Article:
This section is not about all of us selling our possessions and give all the proceeds to the poor. Rather, Jesus is talking about what Buddhism call “detachment” or “non-attachment.” “The root of suffering is attachment,” says the Buddha. Jesus is telling us to see our “things” as not being ours alone but for everyone; life will be easier.

This concept is all throughout Christian history. In the book of Acts, it states—

The community of believers was one in heart and mind. None of them would say, “This is mine!” about any of their possessions, but held everything in common. The apostles continued to bear powerful witness to the resurrection of the Lord Jesus, and an abundance of grace was at work among them all. There were no needy persons among them. Those who owned properties or houses would sell them, bring the proceeds from the sales, and place them in the care and under the authority of the apostles. Then it was distributed to anyone who was in need (Acts 4.32-35).

The Didache, a late first or early second century document, states—

…If someone takes from you what’s yours, don’t ask for it back. You really can’t.

Give to every one who asks you, and don’t ask for it back. The Father wants his blessings shared. Happy is the giver who lives according to this rule, for that one is guiltless. But the receiver must beware; for if one receives who has need, he’s guiltless, but if one receives not having need, he shall stand trial, answering why he received and for what use. If he’s found guilty he shall not escape until he pays back the last penny (1.4-5; adapted).
There are several monastic “rules” that speak of this, too—

This vice especially is to be cut out of the monastery by the roots. Let no one presume to give or receive anything without the Abbot’s leave, or to have anything as his own—anything whatever, whether book or tablets or pen or whatever it may be—since they’re not permitted to have even their bodies or wills at their own disposal; but for all their necessities let them look to the Father of the monastery. And let it be unlawful to have anything which the Abbot hasn’t given or allowed. Let all things be common to all, as it’s written (Acts 4:32), and let no one say or assume that anything is his own (Rule 33 of St. Benedict, 6th century CE; adapted).

Whatsoever little or much you possess of anything, whether clothing, or food, or drink, let it be at the command of the senior and at his disposal, for it’s not befitting a religious to have any distinction of property with his own free brother (Rule 3 of St. Columba, 6th century CE; adapted).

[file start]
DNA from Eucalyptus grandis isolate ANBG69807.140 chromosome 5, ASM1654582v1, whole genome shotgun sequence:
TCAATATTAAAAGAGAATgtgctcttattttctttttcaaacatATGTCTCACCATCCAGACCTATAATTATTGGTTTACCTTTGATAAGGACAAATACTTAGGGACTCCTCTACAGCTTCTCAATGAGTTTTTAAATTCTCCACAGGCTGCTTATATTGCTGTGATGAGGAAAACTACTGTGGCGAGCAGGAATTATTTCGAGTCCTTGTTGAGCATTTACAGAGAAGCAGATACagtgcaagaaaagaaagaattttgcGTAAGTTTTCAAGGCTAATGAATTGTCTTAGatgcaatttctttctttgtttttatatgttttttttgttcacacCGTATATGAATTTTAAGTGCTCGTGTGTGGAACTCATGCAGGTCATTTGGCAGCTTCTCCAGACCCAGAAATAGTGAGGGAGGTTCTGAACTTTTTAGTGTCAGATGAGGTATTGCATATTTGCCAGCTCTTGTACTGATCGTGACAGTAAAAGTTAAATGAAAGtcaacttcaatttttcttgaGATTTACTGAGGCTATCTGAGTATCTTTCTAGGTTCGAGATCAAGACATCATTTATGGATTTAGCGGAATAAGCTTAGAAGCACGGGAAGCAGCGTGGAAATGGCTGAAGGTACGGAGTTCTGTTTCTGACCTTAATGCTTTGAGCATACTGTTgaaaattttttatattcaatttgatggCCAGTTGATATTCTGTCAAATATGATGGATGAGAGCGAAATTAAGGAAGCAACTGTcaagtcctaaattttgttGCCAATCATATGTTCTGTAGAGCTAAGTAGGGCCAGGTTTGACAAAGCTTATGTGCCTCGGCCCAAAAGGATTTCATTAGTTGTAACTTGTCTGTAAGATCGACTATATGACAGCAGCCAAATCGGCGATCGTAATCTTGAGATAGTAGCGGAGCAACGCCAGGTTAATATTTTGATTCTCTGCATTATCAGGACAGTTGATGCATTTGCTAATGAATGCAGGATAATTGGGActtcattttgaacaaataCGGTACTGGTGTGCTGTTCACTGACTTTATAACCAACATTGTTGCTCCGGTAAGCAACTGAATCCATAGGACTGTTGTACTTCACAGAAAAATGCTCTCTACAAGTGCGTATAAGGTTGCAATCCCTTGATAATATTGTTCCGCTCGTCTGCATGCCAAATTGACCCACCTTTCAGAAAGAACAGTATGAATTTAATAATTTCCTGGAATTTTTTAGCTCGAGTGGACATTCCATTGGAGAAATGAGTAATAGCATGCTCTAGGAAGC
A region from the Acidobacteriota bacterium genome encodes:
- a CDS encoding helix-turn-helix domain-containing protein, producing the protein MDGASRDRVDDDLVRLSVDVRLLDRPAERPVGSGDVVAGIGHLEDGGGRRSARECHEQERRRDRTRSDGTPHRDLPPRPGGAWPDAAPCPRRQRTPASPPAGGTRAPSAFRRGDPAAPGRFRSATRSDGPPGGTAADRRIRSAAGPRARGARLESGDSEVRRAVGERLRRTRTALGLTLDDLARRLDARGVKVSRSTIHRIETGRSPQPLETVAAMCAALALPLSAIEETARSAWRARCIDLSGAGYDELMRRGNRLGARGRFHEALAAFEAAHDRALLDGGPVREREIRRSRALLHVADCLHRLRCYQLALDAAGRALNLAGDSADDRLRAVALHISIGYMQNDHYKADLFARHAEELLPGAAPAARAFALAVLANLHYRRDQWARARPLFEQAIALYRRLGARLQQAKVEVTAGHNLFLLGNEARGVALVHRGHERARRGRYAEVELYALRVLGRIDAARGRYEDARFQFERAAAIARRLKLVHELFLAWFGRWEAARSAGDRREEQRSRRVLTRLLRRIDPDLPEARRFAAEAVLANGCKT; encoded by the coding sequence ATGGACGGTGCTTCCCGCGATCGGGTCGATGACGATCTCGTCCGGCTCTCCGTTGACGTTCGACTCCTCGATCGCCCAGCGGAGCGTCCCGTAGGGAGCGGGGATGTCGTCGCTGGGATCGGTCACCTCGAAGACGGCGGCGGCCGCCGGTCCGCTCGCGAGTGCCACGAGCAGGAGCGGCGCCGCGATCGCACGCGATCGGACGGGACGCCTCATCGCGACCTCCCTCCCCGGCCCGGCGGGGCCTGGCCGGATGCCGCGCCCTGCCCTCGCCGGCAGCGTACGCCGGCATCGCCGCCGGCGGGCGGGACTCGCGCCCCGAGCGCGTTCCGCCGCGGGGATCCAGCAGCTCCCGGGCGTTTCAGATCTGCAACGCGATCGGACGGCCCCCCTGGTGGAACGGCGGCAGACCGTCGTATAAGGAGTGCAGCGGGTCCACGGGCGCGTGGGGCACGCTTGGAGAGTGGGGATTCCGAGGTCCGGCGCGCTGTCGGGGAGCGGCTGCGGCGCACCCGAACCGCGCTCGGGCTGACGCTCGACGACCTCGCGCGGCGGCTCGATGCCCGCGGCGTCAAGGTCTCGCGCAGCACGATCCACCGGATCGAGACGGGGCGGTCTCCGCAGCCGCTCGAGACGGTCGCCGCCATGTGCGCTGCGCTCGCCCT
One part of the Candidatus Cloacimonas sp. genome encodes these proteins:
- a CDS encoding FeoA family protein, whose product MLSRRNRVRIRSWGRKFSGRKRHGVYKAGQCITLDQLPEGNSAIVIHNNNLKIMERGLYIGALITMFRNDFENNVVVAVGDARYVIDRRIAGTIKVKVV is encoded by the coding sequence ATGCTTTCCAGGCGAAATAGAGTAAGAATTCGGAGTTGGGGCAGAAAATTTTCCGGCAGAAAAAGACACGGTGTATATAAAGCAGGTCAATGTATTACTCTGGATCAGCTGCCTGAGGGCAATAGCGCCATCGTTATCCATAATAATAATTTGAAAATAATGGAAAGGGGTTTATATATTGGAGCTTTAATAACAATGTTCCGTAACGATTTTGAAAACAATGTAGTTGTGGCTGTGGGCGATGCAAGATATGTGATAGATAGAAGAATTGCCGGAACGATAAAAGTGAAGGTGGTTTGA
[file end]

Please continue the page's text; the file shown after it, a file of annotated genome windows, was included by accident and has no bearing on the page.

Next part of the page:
Monks…must [diligently] guard against [greed], seeing that it’s wrong for them not only to be possessed of [excesses], but even to desire them. It’s not what they possess that matters, but rather how their wills are affected by their possessions. Those who’ve left all things to follow Christ the Lord with the cross of daily [reverence] have treasure in heaven. Therefore, as they’re to possess much in heaven, they ought to be content with little, nay, with the barest necessaries on earth, remembering that in monks [greed] is a leprosy… (Rule 4 of St. Columbanus, 6th century CE; adapted).

Again, Jesus’ point is we should hold our possessions loosely and be ready to give things away to anyone in need.

The last section belongs with the whole chapter; it can’t really be isolated as a separate piece. And while it certainly has to do with a refocusing of people’s lives around service, the last statement is quite telling. Jesus isn’t making a universal statement about readiness for his return—he’s making a clear statement to his contemporaries. “You (i.e., his immediate audience) also must be ready, because the Human One’s coming at a time when you (the same people) don’t expect him.” His point here is that the first followers shouldn’t be so attached to anything so that when the time comes—when the Romans come as God’s agents of justice against Israel—they’ll be able to leave at a moment’s notice without any hesitation (cf., Luke 9.57-62).

So, this section from our lectionary is part of larger question—mainly how to deal with possessions, being wary of greed and anxiety, and how to counter them. And while Jesus is specifically addressing his contemporaries about the coming war with Rome and all of the concerns therein, his words speak to us even today. As followers of the Way of Jesus, we’re to hold our stuff lightly, to view our things as not ours alone. We’re to view ourselves as stewards of our things and give them freely to anyone who asks for them. This is a hard thing for a lot of us. May God grant us the grace and strength to hear and do what the Spirit is saying to us.

In the Love of the Three in One,

Br. Jack+, LC